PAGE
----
Recent Blog Articles
Vitamin B6 flies under the radar: Are you getting enough?
The formula shortage is hurting families: What parents should know and do
Gyn Care 101: What to know about seeing a gynecologist
Swimming lessons save lives: What parents should know
Strong legs help power summer activities: Hiking, biking, swimming, and more
What is a successful mindset for weight loss maintenance?
French fries versus almonds: Calorie for calorie, which comes out on top?
Summer camp 2022: Having fun and staying safe
Finding balance: 3 simple exercises to steady your steps
An action plan to fight unhealthy inflammation
Harvard Health Blog
Safe and effective use of insulin requires proper storage
- By Elena Toschi, MD, Contributor
As a service to our readers, Harvard Health Publishing provides access to our library of archived content. Please note the date of last review or update on all articles.
No content on this site, regardless of date, should ever be used as a substitute for direct medical advice from your doctor or other qualified clinician.
Type 1 diabetic for 30 years. I’ve never had issues with insulin going bad until earlier this year when i used FIASP. I had it at room temp and within a week it had brown clumps. Since then i’ve started using a Frio. Insulin prices and medical costs are thru the roof. I’ve lost most any respect for medical system. Their role in society is to use their superior knowledge to help their fellow man. Its now turned into using that superior knowledge to find the sick on the ground and get every last cent from him.
Safe & effective use of insulin requires being able to afford it.
Something the US system of providing health care and the pharmacuticial industry is making more & more difficult for more people.
I have been taking insulin for 35 years and had in both hot and cold places for extended periods with zero adverse affects.
I was diagnosed as type 2 last year, my weight was 125kg, my doctor wanted me to start insulin and encouraged a diet with an alarming amount of carbs, so I went to boots and bought a blood sugar tester that I used every day, and started on a Atkins type diet. I.e no carbs….. and when I say no carbs I really mean none. So lots of meats and fish, eggs etc. I gradually started loosing weight at a rate of 3kg per month and Im now 94kg, I have never taken insulin and in a few months I will be my target weight. my lifestyle can never go back to carbs, but I can have some nowerdays without my blood sugar increasing, so if I want a curry I can have a Nan bread with it but no rice chips etc. And to be honest when you cut out carbs you can eat a lot of really tasty things that help lose weight a fry up without the beans is fine, lamb chops and kebabs without the bread etc. The only downside is because of the extra fat intake I need to be doing daily cardio. I really believe doctors are offered too many incentives by drug companies and tend to love writing prescriptions instead of encouraging a positive change in our lifestyles.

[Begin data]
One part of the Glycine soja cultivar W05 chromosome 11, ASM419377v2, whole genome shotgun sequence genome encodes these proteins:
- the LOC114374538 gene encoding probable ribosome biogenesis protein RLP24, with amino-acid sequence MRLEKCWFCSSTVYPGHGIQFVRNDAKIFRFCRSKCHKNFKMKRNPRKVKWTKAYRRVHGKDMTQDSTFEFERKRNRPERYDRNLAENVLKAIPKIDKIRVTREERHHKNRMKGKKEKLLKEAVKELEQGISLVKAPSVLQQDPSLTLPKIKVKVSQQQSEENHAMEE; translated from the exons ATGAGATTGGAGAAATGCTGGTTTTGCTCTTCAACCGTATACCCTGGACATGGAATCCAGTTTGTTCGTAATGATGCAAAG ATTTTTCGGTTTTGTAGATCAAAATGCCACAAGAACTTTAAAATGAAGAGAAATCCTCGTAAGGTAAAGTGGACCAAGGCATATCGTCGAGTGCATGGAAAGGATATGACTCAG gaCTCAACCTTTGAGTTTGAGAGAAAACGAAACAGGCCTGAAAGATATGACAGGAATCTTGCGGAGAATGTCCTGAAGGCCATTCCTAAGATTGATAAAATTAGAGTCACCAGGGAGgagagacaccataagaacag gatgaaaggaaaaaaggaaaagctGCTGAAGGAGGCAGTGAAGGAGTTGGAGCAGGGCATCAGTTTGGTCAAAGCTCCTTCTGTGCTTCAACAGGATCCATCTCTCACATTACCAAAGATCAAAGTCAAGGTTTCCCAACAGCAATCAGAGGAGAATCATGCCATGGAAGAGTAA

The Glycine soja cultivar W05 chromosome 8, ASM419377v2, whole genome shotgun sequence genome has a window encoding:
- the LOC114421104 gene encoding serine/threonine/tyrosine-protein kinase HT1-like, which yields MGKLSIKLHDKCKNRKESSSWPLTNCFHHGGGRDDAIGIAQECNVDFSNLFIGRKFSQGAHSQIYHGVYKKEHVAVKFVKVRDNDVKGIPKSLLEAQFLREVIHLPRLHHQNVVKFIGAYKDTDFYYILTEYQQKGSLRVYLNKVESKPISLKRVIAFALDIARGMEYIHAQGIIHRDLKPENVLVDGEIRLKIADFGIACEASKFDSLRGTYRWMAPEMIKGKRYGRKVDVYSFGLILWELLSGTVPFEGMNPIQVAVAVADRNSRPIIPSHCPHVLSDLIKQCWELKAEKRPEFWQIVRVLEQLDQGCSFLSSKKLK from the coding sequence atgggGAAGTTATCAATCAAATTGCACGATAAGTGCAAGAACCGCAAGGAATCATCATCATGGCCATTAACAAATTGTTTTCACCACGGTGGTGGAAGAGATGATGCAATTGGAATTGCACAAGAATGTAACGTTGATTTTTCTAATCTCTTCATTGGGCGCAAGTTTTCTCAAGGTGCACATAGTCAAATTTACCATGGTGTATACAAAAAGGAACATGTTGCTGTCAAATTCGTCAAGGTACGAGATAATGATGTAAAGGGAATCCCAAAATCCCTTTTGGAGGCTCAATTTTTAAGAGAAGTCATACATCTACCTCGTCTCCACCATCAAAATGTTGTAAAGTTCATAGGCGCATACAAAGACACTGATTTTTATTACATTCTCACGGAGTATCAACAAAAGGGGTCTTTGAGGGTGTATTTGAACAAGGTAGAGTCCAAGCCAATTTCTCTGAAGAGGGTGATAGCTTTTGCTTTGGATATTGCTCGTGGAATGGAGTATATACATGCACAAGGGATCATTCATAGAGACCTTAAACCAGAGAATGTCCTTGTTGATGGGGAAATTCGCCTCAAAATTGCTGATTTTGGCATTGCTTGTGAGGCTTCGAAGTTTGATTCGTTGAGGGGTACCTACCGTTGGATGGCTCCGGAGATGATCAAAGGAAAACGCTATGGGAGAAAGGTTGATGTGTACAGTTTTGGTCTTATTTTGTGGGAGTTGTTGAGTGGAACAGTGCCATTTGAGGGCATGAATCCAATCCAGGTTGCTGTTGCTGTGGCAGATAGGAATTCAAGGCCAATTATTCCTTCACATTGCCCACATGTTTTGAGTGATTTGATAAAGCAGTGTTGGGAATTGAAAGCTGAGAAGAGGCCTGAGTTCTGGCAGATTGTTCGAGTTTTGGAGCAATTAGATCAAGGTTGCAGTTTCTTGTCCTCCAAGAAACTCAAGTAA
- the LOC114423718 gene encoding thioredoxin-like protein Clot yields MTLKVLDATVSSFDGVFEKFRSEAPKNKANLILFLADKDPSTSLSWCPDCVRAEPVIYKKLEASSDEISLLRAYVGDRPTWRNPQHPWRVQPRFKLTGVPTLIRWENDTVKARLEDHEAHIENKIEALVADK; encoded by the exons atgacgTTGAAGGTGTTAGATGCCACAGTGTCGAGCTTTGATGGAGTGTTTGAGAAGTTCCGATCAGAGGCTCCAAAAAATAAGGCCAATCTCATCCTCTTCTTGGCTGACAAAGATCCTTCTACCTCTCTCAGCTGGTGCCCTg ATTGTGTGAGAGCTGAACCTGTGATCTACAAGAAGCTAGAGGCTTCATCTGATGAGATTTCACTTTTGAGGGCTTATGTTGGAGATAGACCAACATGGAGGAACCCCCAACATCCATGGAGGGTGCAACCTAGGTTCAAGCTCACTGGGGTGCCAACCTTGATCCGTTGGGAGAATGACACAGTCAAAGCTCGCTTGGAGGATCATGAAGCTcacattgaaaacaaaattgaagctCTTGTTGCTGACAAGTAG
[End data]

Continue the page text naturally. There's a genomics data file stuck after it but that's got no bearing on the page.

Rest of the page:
Linda: excellent job and good reminder to all of us that lifestyle modification is FIRST and should always be prescribed and renewed at every single visit (no matter what!).
Sound advice, but the big challenge with this is the insurance company restriction on refills.
I often have vials/pens on the edge of the 28 days, but discarding means a gap in insurance coverage for refills (covered for x units per day). Expensive.
Outlandish wish would be for some way to measure insulin effectiveness to know if it’s expiring. Currently it involves convincing the doc to prescribe a higher daily dose than I really need…
Agree. Please address with your MD.
Commenting has been closed for this post.
You might also be interested in…
Living Well with Diabetes
Living Well with Diabetes helps you better understand and manage your diabetes. It includes detailed, updated information about medications and alternative treatments for diabetes, and a special section on weight-loss strategies. You’ll also learn the basics of how your body metabolizes sugar, how and when to monitor your blood sugar, and how to cope with both short- and long-term complications of the disease. Most importantly, you’ll see that it’s not just possible to live with diabetes — it’s possible to live well.
- Recognizing the symptoms
- Monitoring blood sugar
- Weight-loss strategies for diabetes
- Alternative treatments for diabetes
Free Healthbeat Signup
Get the latest in health news delivered to your inbox!